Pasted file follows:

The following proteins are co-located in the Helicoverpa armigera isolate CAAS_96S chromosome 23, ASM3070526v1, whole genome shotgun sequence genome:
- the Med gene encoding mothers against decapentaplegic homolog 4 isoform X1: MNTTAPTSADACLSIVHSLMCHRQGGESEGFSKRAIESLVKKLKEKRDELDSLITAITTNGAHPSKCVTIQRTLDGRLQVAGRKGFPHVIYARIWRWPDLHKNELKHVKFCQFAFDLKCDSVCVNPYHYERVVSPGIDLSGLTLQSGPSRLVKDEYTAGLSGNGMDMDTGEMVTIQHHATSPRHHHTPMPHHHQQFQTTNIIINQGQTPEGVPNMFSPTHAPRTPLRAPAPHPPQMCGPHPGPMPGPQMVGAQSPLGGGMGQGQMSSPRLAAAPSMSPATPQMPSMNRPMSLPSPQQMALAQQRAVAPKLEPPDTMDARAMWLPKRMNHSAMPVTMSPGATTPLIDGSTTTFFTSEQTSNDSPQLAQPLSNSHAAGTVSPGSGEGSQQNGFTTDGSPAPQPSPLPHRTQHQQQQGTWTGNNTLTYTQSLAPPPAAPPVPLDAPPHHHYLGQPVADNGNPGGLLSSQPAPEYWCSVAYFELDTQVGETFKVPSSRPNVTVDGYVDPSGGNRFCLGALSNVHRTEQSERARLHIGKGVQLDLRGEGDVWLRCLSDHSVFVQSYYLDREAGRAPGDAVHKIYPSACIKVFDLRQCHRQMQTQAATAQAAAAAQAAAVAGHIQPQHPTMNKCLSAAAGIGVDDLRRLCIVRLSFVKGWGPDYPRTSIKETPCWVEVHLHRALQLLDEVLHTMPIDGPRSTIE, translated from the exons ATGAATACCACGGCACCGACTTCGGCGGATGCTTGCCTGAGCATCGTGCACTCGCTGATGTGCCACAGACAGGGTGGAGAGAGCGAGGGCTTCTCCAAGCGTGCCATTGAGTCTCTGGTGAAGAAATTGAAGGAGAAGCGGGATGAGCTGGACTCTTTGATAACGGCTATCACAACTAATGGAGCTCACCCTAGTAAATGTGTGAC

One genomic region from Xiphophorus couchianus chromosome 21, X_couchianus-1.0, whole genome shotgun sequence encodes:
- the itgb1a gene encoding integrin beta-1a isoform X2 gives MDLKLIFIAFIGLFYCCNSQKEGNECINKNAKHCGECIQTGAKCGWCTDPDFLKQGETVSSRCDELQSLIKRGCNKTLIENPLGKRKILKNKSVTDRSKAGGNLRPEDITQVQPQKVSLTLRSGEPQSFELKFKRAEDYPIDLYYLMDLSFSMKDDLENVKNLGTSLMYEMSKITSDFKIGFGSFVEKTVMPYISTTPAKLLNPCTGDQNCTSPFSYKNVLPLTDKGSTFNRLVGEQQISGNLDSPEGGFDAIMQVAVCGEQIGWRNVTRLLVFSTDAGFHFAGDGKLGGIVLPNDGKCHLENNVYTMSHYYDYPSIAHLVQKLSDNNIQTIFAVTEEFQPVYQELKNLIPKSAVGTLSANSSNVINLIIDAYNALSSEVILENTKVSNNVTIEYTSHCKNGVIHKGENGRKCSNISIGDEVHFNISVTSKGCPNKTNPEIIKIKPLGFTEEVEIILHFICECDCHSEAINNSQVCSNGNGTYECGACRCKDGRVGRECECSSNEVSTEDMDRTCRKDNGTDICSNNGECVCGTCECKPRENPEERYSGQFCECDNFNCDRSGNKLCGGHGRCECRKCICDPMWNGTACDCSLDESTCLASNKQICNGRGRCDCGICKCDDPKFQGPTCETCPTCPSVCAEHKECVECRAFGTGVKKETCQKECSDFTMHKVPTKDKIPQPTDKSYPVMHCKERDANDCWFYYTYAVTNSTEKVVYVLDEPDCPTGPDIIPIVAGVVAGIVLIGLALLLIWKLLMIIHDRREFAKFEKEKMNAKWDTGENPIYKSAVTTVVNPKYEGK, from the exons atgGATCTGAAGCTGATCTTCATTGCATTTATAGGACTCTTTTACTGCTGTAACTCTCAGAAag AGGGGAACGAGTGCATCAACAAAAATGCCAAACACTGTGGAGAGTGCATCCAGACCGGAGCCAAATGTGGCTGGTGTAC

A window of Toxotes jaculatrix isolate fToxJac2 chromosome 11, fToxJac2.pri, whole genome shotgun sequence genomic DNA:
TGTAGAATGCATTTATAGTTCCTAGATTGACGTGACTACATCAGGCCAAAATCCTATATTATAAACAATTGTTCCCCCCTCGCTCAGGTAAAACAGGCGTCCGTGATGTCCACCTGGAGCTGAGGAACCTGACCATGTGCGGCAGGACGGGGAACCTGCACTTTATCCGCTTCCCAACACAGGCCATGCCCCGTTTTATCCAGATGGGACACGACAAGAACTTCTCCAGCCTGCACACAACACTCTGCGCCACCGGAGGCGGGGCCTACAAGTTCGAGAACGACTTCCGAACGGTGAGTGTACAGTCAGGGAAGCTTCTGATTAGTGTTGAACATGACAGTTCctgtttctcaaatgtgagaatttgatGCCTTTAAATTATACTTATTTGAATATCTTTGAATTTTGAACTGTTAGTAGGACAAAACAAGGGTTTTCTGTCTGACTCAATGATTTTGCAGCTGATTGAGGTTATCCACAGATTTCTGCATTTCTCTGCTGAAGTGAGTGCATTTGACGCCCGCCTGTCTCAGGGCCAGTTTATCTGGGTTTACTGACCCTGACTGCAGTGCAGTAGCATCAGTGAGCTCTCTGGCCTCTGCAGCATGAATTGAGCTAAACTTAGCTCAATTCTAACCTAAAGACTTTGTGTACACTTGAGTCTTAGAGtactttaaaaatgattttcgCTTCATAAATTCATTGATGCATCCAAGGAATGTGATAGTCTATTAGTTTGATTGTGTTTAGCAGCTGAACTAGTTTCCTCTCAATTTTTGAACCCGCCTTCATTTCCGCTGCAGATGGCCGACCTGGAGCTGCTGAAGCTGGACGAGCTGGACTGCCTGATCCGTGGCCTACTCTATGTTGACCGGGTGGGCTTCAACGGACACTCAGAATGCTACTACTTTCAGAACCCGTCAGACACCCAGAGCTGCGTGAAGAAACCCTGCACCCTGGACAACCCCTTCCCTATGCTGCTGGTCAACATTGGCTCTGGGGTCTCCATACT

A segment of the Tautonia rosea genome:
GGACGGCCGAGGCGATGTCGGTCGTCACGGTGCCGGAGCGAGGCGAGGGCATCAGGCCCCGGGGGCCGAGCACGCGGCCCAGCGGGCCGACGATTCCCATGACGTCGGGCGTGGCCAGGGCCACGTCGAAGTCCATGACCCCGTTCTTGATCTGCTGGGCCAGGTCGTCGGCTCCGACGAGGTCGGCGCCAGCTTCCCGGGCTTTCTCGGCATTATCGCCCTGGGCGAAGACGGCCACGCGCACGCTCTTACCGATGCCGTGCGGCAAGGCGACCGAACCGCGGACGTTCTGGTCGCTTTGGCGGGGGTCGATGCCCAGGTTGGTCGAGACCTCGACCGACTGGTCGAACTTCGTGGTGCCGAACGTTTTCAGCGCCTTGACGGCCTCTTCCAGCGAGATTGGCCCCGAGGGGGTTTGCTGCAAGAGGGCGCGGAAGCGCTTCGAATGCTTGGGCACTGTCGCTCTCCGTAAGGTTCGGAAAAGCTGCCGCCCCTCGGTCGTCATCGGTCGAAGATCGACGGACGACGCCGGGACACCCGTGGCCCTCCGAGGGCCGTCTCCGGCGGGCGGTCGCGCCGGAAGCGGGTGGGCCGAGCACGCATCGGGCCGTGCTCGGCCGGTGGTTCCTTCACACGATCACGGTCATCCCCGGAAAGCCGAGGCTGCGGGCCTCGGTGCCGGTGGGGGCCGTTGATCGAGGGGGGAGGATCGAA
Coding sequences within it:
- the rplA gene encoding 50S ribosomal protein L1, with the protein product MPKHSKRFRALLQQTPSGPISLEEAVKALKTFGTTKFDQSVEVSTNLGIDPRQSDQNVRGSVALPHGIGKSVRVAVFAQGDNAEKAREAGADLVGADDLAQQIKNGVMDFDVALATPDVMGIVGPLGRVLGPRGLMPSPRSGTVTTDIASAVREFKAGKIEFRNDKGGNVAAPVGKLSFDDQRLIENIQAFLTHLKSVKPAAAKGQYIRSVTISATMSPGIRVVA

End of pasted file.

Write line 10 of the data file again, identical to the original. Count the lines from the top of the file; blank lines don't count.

- the rplA gene encoding 50S ribosomal protein L1, with the protein product MPKHSKRFRALLQQTPSGPISLEEAVKALKTFGTTKFDQSVEVSTNLGIDPRQSDQNVRGSVALPHGIGKSVRVAVFAQGDNAEKAREAGADLVGADDLAQQIKNGVMDFDVALATPDVMGIVGPLGRVLGPRGLMPSPRSGTVTTDIASAVREFKAGKIEFRNDKGGNVAAPVGKLSFDDQRLIENIQAFLTHLKSVKPAAAKGQYIRSVTISATMSPGIRVVA